You should select a team of 12–15 senior managers for this project. Choose leaders who cut across functions and are recognized internally as good leaders so that the team has credibility. Then break the team into three sub-teams, each focused on one level and charged with interviewing its relevant leadership customers—bosses and subordinates—while ensuring a representative number of each are included.
The goal is to uncover how people experience current leadership and to begin a company-wide conversation about what leaders do and should do at each level. The leaders’ customers are asked what activities, either good or bad, spend most of their time on and which are key to motivation and performance but are currently neglected. Crucial to the success of this phase is learning the specifics; the as-is Leadership Canvas needs to be grounded in acts and activities that reflect each level’s specific market reality and performance goals.
Kim and Mauborgne comment that the results of as-is Leadership Canvas are often eye-opening. In their research, they often find 20-40 percent of the acts and activities of leaders at all three levels provide only questionable value to those above and below them. They also found that it is common leaders to be underinvesting in acts and activities that 20-40 percent cite as important.
2. Develop alternative Leadership Profiles
The second step is to explore what effective leadership profiles look like at each level. The sub-teams then go back to their interviewees with two sets of questions.
The first set of questions the sub-teams ask try to pinpoint the extent each act and activity on the canvas is either a cold spot (absorbing leaders’ time but adding little/no value) or a hot spot (energizing employees and inspiring them to apply their talents, but currently underinvested or not addressed at all).
The second set of questions prompts interviewees to think beyond the bounds of the company and focus on effective leadership acts that they have observed outside of the organizations, particularly those they believe would have a strong impact if implemented in your organization. This is the phase where new ideas emerge about what leaders can be doing but are not. The ideas may come from a teacher, coach, grandparent, scout master, former boss, general, etc. During this step, you must get interviewees to detail the acts and activities that would add real value to them if undertaken by their current leaders.
The authors have developed a grid, similar to the one they built for Blue Ocean strategy, to process these finding:
Start with the cold-spot activities and acts, which go into the Eliminate or Reduce quadrants depending on how negatively interviewees judge them. You will immediately see the benefits of stopping leaders from doing things that add little or no value. Cutting back on these activities also gives leaders the bandwidth to add activities that improve their performance.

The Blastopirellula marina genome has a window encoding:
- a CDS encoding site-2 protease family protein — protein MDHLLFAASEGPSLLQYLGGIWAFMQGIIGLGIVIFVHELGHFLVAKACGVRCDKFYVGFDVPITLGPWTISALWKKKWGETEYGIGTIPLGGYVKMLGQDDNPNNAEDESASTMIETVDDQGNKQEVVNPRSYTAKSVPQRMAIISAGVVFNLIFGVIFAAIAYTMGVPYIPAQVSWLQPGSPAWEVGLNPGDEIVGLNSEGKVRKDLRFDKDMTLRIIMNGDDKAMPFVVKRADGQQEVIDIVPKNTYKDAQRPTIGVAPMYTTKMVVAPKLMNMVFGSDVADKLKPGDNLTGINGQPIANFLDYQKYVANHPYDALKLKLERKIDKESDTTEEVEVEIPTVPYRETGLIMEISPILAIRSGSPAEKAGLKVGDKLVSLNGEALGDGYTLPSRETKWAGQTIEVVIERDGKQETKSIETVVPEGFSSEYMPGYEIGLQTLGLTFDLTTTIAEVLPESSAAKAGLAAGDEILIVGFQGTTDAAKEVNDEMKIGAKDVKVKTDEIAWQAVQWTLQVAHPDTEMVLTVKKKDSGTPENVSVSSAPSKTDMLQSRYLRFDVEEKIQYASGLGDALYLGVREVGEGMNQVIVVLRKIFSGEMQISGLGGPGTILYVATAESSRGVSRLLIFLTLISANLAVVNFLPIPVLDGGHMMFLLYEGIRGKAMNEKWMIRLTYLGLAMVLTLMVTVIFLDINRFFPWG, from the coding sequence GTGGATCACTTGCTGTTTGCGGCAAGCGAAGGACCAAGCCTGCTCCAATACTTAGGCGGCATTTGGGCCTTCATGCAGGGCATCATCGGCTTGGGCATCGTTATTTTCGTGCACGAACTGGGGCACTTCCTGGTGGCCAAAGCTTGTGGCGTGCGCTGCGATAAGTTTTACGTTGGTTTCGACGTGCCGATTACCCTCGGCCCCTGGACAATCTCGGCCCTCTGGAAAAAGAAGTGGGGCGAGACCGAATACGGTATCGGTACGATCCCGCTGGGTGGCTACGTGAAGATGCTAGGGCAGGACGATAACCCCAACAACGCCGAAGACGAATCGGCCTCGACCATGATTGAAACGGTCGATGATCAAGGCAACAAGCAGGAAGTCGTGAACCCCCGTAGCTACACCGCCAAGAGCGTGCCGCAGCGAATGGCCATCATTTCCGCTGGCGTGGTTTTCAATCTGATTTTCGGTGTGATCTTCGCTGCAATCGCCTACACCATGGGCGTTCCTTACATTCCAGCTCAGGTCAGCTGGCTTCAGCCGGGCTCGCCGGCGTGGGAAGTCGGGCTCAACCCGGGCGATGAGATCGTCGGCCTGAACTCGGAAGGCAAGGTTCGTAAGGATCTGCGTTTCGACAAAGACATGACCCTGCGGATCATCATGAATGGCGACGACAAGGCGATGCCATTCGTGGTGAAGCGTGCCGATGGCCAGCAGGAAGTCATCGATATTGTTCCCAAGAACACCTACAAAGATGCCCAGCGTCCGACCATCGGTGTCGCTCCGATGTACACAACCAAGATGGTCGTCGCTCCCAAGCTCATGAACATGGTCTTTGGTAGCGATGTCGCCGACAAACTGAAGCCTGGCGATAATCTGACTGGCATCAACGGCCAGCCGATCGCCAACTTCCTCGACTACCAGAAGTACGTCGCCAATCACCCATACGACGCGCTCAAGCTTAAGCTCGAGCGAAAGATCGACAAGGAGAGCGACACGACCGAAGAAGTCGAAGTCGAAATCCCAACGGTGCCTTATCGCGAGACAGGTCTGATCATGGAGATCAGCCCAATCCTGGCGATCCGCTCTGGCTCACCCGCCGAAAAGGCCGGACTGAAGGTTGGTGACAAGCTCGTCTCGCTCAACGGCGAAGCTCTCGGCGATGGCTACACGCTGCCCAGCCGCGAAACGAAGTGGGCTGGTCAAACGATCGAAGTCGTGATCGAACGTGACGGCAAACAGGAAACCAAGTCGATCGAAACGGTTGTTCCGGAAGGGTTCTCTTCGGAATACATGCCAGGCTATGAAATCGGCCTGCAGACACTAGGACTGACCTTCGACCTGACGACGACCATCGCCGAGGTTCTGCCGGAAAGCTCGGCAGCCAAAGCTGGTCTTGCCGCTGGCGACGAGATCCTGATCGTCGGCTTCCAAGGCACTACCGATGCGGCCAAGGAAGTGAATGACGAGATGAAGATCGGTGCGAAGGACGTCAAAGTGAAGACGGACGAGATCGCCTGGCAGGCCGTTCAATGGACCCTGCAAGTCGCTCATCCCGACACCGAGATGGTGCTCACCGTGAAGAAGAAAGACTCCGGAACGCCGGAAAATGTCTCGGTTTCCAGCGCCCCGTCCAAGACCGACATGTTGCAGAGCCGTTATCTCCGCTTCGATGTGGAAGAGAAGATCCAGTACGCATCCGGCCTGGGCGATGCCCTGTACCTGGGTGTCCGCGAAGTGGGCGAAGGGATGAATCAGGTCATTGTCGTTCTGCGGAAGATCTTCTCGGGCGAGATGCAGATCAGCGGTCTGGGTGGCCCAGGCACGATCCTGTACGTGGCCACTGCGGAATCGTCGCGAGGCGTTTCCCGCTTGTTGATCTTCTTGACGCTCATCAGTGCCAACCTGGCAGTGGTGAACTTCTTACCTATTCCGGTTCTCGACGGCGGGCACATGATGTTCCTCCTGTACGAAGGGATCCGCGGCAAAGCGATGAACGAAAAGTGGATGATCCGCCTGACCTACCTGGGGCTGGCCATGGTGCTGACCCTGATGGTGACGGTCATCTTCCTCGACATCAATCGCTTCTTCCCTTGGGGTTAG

From the cold-spots then move to hot spots, which go into the Raise quadrant if they involve current acts and activities or Create for those not currently done by leaders.
Based on this input, the sub-teams should draft 2-4 “to-be” Leadership Canvases (as opposed to as-is canvases). These analytic visuals illustrate Leadership Profiles that can lift individual and organizational performance and provide a powerful contrast to the as-is canvases. The sub-teams crate a range of leadership models, not just one, to thoroughly explore new leadership space.
3. Select to-be Leadership Profiles
Once the sub-teams are comfortable with the to-be Leadership Canvases, they are presented to the entire management team (from board members to front line managers). This event (when the canvases are presented) starts with members of the original senior team presenting the three as-is canvases (one for each level of management). Using these canvases, the teams shows why change is needed, confirms that comments from all levels were considered and sets the context against which the to-be Leadership Profile can be understood and appreciated. Only discuss the profiles at the aggregate level so individual leaders remain open to change and feel everyone is in a similar situation.
Once the current situation is assessed, sub-teams then present the to-be profiles. Attendees then vote on the canvas they find most compelling. Senior leaders then discuss with everyone why they voted as they did. The top managers then meet privately — with the information on the current state, preferred to-be state and comments — and decide which to-be Leadership Profile to move forward on each level. They then return and explain their decisions to the team.